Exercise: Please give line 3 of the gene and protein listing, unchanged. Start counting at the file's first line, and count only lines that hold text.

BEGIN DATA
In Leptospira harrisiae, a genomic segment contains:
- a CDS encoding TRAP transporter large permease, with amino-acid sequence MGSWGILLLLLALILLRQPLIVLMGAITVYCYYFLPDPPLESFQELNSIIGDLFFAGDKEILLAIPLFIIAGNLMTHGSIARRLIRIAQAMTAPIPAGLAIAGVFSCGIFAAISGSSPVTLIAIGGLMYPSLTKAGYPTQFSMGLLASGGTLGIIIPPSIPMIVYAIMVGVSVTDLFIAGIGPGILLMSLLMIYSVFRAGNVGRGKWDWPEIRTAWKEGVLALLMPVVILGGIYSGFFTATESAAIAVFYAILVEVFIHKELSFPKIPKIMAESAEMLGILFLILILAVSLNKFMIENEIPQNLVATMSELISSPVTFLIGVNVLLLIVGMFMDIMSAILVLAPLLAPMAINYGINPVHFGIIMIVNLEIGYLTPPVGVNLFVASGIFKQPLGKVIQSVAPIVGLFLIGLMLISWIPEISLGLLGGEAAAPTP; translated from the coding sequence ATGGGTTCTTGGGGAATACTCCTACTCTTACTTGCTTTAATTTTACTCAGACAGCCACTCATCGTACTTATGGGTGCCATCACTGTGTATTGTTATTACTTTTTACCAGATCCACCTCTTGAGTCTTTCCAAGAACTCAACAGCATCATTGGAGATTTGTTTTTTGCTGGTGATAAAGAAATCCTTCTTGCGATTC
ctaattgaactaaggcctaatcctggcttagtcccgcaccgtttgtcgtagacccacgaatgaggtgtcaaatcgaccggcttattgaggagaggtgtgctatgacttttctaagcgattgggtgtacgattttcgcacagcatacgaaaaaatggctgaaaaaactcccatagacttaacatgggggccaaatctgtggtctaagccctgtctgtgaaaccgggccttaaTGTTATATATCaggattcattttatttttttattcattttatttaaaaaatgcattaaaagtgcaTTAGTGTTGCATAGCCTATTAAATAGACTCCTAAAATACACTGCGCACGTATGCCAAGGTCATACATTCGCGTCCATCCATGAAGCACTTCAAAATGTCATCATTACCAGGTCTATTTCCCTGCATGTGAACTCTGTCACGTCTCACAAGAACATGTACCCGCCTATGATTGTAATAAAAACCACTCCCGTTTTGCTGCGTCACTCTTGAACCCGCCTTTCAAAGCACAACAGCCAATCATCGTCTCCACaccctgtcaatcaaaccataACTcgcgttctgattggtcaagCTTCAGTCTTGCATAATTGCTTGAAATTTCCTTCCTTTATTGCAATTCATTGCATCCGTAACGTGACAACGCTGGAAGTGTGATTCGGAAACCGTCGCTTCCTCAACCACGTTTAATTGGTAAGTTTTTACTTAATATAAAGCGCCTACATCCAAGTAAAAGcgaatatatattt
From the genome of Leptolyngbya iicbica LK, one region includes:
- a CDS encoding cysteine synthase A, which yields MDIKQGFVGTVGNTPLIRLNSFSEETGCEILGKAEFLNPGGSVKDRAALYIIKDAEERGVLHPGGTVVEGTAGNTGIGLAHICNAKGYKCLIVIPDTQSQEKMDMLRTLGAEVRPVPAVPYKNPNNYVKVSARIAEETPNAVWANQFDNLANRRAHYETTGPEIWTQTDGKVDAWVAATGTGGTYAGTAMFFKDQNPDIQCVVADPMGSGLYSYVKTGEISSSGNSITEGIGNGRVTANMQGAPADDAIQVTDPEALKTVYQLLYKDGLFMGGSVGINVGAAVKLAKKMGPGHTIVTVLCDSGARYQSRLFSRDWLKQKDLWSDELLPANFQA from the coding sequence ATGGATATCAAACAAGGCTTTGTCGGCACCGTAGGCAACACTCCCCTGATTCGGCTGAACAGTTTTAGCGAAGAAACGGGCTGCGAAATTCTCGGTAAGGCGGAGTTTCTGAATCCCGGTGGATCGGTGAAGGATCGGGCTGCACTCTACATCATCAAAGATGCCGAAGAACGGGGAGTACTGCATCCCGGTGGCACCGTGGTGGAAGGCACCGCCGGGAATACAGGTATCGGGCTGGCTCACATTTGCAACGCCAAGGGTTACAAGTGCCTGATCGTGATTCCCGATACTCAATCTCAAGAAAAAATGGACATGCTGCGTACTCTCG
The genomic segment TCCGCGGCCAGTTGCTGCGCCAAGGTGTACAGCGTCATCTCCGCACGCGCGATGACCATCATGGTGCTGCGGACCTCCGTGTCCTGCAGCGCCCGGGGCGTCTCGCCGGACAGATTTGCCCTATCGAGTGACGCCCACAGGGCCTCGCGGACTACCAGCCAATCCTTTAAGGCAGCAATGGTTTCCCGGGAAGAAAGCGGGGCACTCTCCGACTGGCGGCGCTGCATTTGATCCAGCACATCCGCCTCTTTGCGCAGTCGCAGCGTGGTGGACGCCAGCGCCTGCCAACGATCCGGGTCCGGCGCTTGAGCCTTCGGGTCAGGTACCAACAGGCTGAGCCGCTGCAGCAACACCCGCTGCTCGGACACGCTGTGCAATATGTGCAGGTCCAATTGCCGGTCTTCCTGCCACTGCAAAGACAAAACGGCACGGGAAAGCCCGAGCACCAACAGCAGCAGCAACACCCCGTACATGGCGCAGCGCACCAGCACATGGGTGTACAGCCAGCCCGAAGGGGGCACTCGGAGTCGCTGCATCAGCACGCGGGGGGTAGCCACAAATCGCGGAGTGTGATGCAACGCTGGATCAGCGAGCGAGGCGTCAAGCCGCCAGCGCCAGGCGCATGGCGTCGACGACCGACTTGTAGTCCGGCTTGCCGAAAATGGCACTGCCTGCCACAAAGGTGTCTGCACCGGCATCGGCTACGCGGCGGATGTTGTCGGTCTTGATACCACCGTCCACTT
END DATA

ctaattgaactaaggcctaatcctggcttagtcccgcaccgtttgtcgtagacccacgaatgaggtgtcaaatcgaccggcttattgaggagaggtgtgctatgacttttctaagcgattgggtgtacgattttcgcacagcatacgaaaaaatggctgaaaaaactcccatagacttaacatgggggccaaatctgtggtctaagccctgtctgtgaaaccgggccttaaTGTTATATATCaggattcattttatttttttattcattttatttaaaaaatgcattaaaagtgcaTTAGTGTTGCATAGCCTATTAAATAGACTCCTAAAATACACTGCGCACGTATGCCAAGGTCATACATTCGCGTCCATCCATGAAGCACTTCAAAATGTCATCATTACCAGGTCTATTTCCCTGCATGTGAACTCTGTCACGTCTCACAAGAACATGTACCCGCCTATGATTGTAATAAAAACCACTCCCGTTTTGCTGCGTCACTCTTGAACCCGCCTTTCAAAGCACAACAGCCAATCATCGTCTCCACaccctgtcaatcaaaccataACTcgcgttctgattggtcaagCTTCAGTCTTGCATAATTGCTTGAAATTTCCTTCCTTTATTGCAATTCATTGCATCCGTAACGTGACAACGCTGGAAGTGTGATTCGGAAACCGTCGCTTCCTCAACCACGTTTAATTGGTAAGTTTTTACTTAATATAAAGCGCCTACATCCAAGTAAAAGcgaatatatattt